Nature Escapes

Learning How to Observe Jungle Hazard Signs to Avoid Accidents and Emergencies




Hazards and accidents are inseparable. Keeping a watchful eye on jungle hazard signs prevent many a mishap.

Learning what to do in case of a jungle emergency is best done before you get in trouble, not after. Here are some initial points to think over:

  • Who has proper experience to take charge and make decisions?
  • Who does the group think can take responsibility and do they respect his judgement?.
  • Who has the skills to give first aid or who can find someone lost in the jungle?

Rainforest River Rainforest Snake

Understand that even a chosen trip leader or jungle guide can make mistakes. Others can take the lead or make strong suggestions based on sound reasoning and assessing safe and unsafe situations. Don't let dominate personalities lead you into a tight spot; leadership takes many forms and more than one person.

Not every hiker is cut out to be a leader, but everyone can identify hazards and help make jungle habitat enjoyable. Of course a certain amount of risk is accepted when trekking deep in the jungle.

The main goal is to recognize hazards to prevent accidents from occurring; whereas unpredictable incidents come without warning.


Jungle Hazard Signs: Environmental, Equipment and Human

Think of hazard signs as an unsprung danger.

Jungle Tent

And more hazards increase the potential for accidents to spoil your trip. So focus on identifying hazards that can cause big problems (broken limbs or body punctures) and don't fuss over the small ones (blisters and bites).

The great outdoors offers 3 categories of hazards to watch out for related to environmental risks, equipment failures and human frailties.

And any combination of the three can lead to severe accidents if not dealt with appropriately.

Hazard Common Types
Environmental rocky trails; slippery slopes; swelling water; poisonous plants and animals; lightning strikes; bee and wasp stings; snake, spider and leech bites; rattan thorns; overexposure to wind, rain or sun; cold and wetness; tainted or no water.
Equipment improper jungle clothes; faulty torchlights; ill-fitting backpacks; missing equipment parts; poor footwear; worn out tents and gear; too heavy gear; lacking food and water supplies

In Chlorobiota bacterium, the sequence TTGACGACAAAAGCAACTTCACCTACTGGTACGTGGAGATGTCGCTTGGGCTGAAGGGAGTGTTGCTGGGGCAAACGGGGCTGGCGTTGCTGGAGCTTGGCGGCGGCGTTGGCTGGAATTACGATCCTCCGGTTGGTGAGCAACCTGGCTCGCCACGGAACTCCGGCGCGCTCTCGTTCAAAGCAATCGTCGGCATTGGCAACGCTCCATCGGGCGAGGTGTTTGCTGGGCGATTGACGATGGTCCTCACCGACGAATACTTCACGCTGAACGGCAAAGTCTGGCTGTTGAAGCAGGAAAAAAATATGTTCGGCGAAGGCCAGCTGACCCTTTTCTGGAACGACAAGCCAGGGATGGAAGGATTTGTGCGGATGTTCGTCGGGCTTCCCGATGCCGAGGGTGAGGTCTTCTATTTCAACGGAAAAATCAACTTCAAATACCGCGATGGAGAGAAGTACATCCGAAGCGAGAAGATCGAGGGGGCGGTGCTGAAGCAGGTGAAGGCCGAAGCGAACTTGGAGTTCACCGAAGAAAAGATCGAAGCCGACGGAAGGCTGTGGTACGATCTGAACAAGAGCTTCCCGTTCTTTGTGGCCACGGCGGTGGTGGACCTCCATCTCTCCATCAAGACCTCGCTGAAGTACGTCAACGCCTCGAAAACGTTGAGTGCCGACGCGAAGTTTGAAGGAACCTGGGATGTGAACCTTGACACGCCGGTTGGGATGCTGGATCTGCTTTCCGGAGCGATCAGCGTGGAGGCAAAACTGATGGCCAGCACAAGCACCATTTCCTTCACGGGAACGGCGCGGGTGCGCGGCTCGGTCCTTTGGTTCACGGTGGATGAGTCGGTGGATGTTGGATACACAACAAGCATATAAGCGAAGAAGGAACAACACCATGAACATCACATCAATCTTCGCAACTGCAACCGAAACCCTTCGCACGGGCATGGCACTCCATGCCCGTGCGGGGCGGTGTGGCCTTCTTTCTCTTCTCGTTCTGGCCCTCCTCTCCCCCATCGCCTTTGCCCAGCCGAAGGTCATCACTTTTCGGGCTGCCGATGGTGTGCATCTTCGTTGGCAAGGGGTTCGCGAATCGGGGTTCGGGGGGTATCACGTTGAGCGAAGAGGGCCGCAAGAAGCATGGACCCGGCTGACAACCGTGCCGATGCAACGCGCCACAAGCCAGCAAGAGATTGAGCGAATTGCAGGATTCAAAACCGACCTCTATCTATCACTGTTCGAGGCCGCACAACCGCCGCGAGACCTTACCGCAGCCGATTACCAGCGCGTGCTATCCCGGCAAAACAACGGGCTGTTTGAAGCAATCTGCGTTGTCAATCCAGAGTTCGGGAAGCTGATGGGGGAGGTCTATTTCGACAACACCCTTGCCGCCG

Human jungle experience; physical condition; medical needs; fatigue and fear; poor communication; lack of cooperation; poor judgement; disinterested participants


Jungle Hazard Signs: Safety Protocols and Practices

Jungle safety Rainforest Trailstarts at home, follows you on the trail and then returns when the excursion is over. That's right ... safe habits never leave.

Think about what you already do that helps to make nature outings a success: check the weather; inspect your gear; change the batteries or buy new equipment.

All of these pre-trip actions reduce the risk of facing potential hazards during rainforest activities. Some other safety factors to consider include:

  • Having adequate equipment, food and water for the jungle trip
  • Instruct each person in the proper use of equipment
  • Practice good communications and maintain a positive attitude
  • Assess the group's jungle experience level
  • Assess the fitness level of each person
  • Have a plan for emergency situations

Safety protocols are just sound practices. If you only do one thing to ensure your personal safety:

Leave your trip itinerary with a friend, a forest ranger, a camp mate, tacked to a timber tree, glued to a tortoise, or dangling from a jungle vine.

Take the guess work out of the search and rescue equation.



[Disclaimer: The above information was adapted from The Backpacker's Field Manual, Three Rivers Press (2005) and buttressed with personal jungle experiences. Always rely on your own resources, discretion and instincts in any jungle emergency situation.]




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